Religion was part of our social evolution, it did its part of some reform in human history, and we should respect it, and place it in its rightful position in the past. But now mysteries are history, with the new age and science development, we know today a lot of things that we did not know before, and the circle of fear that engulfed us centuries before is diminishing today. It would be illogical and stupid to continue moving in the same circle when we know better today. And I believe that it’s the duty of any researcher or educator to enlighten the masses. For humanity has to move forward and not backward. The world is getting smaller, and each individual’s fate is becoming dependant on the actions of the other. One small mistake or stupidity could cost us all a dear price. (no points here)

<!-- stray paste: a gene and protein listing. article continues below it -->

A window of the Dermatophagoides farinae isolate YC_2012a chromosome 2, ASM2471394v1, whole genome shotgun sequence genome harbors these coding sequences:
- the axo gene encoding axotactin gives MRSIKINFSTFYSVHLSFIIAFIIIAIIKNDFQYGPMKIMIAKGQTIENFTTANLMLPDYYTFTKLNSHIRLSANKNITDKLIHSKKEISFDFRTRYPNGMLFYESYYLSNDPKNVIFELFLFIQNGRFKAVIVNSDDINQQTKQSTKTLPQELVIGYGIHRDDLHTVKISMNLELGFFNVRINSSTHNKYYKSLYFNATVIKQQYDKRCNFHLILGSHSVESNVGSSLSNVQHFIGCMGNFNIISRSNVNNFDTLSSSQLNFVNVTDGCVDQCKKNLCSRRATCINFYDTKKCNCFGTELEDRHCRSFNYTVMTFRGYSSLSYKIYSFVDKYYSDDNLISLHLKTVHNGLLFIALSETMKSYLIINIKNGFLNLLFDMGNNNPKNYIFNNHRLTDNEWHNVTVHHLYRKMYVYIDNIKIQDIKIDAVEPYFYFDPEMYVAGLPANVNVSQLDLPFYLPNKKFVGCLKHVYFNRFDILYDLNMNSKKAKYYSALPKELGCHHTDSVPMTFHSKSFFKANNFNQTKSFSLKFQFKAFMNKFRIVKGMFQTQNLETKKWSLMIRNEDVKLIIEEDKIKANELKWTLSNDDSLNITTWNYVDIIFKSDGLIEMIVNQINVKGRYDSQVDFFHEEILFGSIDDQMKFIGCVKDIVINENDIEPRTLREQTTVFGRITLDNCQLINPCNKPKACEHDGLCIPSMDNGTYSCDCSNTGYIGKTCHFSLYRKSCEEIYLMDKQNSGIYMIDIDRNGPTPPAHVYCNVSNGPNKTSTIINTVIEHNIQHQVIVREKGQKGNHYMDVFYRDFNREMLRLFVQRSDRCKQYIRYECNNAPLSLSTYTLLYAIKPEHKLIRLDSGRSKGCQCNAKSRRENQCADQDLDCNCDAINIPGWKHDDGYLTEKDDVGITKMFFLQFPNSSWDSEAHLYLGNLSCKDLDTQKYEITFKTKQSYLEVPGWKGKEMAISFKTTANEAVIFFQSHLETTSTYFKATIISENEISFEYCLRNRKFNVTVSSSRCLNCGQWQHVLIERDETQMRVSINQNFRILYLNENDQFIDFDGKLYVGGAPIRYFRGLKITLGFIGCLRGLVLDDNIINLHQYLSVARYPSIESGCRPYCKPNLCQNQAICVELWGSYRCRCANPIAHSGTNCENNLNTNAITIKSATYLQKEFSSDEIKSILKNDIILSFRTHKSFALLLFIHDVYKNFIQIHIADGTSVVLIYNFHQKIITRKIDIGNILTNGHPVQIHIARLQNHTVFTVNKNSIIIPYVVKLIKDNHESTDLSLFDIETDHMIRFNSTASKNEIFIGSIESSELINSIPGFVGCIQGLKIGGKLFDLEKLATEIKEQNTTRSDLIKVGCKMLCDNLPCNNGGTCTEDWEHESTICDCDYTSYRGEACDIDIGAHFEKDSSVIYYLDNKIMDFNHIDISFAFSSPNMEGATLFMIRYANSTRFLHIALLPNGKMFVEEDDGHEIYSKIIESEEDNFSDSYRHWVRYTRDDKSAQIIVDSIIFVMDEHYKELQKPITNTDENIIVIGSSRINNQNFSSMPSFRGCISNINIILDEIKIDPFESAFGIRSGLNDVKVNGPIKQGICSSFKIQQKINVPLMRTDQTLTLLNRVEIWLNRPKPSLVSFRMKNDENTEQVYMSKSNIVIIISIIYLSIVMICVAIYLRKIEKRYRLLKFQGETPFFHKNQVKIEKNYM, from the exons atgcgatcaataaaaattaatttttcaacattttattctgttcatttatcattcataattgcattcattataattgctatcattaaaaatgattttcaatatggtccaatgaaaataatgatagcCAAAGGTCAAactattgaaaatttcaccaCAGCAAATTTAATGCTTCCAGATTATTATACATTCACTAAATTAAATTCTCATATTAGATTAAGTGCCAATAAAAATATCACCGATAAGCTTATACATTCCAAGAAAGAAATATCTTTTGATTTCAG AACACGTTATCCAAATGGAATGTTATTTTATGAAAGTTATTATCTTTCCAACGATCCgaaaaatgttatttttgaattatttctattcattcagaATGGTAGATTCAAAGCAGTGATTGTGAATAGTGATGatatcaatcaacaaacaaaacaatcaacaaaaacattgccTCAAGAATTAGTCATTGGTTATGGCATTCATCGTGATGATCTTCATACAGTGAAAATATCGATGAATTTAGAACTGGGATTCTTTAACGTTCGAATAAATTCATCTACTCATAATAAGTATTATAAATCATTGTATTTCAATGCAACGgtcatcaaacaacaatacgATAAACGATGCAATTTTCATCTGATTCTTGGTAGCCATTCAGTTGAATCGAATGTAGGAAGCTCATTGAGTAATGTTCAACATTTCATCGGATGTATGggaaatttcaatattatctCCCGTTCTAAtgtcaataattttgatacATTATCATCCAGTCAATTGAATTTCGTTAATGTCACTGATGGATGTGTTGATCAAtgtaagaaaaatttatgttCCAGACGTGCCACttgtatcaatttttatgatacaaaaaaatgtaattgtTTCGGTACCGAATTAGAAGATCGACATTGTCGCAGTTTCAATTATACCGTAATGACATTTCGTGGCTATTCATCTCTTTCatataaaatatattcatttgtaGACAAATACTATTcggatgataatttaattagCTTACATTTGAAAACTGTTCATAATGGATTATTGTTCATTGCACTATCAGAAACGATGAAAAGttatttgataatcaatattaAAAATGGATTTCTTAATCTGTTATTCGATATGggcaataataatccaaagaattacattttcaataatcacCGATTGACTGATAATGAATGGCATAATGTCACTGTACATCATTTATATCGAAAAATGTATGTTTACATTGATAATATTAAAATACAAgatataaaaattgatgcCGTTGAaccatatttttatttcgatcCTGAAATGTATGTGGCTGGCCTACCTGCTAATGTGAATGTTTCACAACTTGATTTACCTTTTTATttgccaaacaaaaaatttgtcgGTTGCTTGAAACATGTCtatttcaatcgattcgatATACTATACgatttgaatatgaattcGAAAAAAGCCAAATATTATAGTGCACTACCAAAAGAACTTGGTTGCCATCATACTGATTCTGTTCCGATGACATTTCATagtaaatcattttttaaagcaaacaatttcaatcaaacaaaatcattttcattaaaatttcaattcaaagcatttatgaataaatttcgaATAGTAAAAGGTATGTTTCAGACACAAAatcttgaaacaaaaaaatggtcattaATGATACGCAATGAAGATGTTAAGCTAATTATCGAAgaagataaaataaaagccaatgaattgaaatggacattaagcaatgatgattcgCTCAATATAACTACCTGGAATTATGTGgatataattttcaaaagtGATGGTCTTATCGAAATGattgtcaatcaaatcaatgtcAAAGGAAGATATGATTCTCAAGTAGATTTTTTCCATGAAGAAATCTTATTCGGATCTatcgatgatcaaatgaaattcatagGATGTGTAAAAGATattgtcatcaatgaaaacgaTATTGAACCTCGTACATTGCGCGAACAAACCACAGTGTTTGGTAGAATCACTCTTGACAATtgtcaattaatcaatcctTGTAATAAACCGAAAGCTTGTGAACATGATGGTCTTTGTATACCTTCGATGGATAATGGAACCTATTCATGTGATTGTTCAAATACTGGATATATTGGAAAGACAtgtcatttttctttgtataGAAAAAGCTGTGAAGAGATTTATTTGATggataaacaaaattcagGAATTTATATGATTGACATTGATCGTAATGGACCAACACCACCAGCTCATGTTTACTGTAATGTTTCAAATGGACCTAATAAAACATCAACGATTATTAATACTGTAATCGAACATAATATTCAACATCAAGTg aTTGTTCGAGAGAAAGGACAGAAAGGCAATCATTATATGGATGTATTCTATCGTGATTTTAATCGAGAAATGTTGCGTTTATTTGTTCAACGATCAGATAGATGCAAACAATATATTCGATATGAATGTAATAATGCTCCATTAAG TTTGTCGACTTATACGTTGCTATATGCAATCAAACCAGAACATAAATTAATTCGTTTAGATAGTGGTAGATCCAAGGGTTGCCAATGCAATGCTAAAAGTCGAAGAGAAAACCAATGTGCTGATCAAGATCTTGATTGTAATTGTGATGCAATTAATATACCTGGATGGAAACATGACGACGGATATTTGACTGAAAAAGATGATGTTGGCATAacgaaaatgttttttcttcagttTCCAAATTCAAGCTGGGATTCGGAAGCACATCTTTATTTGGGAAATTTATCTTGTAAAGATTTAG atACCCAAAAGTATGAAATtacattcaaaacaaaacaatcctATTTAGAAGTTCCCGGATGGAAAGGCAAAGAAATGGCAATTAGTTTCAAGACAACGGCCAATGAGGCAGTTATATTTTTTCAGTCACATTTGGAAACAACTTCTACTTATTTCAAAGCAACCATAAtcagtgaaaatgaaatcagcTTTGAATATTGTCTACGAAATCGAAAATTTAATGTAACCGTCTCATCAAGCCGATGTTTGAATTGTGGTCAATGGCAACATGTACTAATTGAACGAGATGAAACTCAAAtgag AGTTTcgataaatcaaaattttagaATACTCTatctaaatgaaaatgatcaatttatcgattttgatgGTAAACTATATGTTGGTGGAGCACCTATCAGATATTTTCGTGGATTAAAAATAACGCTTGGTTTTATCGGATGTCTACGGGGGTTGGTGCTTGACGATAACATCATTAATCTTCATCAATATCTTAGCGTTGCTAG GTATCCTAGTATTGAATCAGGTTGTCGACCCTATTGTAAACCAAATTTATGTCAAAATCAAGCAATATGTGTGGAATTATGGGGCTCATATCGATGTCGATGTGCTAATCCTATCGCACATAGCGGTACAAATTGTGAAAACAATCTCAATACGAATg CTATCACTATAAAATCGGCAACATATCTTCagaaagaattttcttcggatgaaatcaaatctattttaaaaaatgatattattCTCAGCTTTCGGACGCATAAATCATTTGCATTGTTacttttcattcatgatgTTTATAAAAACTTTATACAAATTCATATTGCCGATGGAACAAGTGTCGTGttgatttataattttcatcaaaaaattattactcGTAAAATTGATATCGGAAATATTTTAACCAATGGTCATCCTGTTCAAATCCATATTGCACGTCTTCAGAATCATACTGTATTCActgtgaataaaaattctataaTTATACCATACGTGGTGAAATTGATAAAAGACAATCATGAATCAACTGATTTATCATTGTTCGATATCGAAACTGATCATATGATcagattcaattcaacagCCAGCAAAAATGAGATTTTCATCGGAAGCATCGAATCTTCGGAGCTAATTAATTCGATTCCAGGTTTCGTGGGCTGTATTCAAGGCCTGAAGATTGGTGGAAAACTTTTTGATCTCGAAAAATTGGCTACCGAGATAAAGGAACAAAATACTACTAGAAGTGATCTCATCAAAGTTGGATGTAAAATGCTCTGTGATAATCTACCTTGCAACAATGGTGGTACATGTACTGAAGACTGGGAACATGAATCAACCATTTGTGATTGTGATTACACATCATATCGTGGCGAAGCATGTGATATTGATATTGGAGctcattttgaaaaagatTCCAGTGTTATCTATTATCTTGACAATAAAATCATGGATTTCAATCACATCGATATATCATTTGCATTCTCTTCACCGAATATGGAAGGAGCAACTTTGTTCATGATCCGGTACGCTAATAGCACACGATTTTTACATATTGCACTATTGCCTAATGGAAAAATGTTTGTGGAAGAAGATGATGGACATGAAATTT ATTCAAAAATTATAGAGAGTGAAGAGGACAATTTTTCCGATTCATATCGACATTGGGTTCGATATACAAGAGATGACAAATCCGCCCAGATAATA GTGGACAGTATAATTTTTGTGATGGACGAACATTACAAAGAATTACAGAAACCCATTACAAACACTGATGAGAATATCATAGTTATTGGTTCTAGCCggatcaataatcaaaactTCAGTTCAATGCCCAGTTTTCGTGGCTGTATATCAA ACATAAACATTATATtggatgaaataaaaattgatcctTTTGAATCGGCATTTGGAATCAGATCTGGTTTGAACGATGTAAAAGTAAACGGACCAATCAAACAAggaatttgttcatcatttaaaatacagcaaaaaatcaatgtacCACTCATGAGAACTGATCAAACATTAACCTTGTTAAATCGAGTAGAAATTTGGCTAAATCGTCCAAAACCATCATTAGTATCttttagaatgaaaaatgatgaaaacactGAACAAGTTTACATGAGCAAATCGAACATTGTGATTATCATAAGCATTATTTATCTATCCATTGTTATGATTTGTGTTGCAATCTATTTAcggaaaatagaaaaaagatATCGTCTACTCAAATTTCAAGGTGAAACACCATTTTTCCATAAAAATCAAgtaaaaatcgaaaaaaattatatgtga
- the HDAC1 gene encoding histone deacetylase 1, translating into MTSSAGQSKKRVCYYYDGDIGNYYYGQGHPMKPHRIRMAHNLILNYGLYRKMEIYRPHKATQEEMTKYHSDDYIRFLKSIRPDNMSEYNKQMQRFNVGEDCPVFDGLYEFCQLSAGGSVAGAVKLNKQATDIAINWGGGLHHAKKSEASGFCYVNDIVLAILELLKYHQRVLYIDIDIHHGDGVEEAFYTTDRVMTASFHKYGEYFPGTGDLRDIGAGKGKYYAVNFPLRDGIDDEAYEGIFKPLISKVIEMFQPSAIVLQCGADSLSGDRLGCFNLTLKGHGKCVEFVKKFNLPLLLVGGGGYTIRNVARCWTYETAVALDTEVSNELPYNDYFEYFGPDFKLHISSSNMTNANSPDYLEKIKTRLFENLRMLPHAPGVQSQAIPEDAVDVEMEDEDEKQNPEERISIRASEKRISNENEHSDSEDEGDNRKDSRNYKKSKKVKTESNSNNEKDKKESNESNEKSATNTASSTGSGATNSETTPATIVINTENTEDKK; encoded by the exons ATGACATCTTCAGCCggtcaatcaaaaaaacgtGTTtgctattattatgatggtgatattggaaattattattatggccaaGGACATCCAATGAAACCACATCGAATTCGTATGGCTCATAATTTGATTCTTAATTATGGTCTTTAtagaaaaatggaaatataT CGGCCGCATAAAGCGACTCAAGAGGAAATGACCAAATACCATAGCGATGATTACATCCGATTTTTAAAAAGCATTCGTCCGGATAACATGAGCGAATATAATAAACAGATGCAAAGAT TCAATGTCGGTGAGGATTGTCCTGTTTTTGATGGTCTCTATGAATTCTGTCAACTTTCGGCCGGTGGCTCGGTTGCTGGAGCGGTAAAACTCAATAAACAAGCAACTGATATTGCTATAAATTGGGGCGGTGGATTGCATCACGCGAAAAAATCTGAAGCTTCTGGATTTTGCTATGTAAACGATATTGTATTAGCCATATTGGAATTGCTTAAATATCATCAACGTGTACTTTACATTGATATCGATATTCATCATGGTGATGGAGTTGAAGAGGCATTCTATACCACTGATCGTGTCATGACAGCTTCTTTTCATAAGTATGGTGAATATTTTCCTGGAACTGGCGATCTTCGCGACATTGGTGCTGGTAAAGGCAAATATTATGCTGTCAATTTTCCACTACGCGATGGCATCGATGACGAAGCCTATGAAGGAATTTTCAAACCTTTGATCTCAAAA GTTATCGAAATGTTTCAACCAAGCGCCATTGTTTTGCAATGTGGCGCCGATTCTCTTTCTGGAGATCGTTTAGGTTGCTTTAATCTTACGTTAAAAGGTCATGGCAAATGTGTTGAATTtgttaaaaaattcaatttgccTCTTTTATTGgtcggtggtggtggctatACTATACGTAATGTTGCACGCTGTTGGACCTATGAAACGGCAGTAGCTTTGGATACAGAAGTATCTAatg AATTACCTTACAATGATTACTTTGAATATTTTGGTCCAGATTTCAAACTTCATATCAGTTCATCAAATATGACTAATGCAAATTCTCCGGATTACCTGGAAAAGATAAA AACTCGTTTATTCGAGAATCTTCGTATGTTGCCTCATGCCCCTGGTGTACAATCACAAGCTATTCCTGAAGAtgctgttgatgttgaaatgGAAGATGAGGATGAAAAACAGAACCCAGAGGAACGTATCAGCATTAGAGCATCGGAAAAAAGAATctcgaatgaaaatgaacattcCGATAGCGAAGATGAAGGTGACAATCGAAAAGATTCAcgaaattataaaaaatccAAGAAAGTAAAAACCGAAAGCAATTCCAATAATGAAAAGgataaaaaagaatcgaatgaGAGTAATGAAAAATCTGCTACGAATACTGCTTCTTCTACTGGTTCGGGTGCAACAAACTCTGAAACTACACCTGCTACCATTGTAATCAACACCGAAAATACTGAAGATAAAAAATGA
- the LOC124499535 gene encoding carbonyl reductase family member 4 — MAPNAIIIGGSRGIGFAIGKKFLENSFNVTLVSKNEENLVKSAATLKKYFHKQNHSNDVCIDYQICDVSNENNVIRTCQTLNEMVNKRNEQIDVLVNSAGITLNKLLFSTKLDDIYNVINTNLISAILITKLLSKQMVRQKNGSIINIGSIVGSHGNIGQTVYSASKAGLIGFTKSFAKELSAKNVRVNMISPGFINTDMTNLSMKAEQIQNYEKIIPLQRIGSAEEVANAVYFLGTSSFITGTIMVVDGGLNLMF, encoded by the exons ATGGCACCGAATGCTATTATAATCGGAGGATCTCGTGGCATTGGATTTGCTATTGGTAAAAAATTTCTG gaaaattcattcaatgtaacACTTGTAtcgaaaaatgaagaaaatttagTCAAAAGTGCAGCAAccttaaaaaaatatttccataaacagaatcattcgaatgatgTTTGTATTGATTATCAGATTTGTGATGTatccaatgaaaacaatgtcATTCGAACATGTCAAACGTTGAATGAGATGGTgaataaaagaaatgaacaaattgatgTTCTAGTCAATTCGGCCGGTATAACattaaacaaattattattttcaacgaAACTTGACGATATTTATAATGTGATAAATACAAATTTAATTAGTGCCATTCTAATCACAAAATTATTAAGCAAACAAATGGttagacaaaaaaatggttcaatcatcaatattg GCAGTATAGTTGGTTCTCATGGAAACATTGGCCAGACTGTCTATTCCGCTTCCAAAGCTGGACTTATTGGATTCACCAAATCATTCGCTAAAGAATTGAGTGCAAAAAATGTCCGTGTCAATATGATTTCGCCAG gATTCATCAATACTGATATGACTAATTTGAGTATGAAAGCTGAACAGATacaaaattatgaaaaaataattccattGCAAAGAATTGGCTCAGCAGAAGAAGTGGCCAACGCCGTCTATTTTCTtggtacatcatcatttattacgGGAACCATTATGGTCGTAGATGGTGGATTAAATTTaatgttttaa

And with this final conclusion, my overall rating for “No God but God” by Reza Aslan would be two stars out of five.

The End